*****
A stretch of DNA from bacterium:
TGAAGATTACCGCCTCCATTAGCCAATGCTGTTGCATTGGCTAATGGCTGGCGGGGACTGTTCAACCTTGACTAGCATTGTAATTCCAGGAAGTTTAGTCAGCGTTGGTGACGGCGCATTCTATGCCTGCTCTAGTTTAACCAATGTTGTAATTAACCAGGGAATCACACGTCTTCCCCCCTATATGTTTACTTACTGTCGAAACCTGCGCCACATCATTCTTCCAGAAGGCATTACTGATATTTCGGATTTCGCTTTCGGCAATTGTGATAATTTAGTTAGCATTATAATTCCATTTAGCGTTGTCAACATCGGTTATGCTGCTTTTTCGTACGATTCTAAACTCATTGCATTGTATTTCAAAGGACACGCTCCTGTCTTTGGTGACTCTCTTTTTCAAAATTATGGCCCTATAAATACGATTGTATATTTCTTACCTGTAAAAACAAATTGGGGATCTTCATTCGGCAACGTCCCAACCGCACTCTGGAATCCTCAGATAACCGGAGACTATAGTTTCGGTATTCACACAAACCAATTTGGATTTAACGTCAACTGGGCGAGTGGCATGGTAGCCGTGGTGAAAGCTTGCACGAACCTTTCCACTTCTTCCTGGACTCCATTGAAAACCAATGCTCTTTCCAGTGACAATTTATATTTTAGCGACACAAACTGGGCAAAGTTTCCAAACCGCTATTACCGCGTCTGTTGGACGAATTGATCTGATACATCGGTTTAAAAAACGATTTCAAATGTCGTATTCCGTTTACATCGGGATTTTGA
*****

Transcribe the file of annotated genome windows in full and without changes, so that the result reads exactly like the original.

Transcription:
A stretch of DNA from bacterium:
TGAAGATTACCGCCTCCATTAGCCAATGCTGTTGCATTGGCTAATGGCTGGCGGGGACTGTTCAACCTTGACTAGCATTGTAATTCCAGGAAGTTTAGTCAGCGTTGGTGACGGCGCATTCTATGCCTGCTCTAGTTTAACCAATGTTGTAATTAACCAGGGAATCACACGTCTTCCCCCCTATATGTTTACTTACTGTCGAAACCTGCGCCACATCATTCTTCCAGAAGGCATTACTGATATTTCGGATTTCGCTTTCGGCAATTGTGATAATTTAGTTAGCATTATAATTCCATTTAGCGTTGTCAACATCGGTTATGCTGCTTTTTCGTACGATTCTAAACTCATTGCATTGTATTTCAAAGGACACGCTCCTGTCTTTGGTGACTCTCTTTTTCAAAATTATGGCCCTATAAATACGATTGTATATTTCTTACCTGTAAAAACAAATTGGGGATCTTCATTCGGCAACGTCCCAACCGCACTCTGGAATCCTCAGATAACCGGAGACTATAGTTTCGGTATTCACACAAACCAATTTGGATTTAACGTCAACTGGGCGAGTGGCATGGTAGCCGTGGTGAAAGCTTGCACGAACCTTTCCACTTCTTCCTGGACTCCATTGAAAACCAATGCTCTTTCCAGTGACAATTTATATTTTAGCGACACAAACTGGGCAAAGTTTCCAAACCGCTATTACCGCGTCTGTTGGACGAATTGATCTGATACATCGGTTTAAAAAACGATTTCAAATGTCGTATTCCGTTTACATCGGGATTTTGA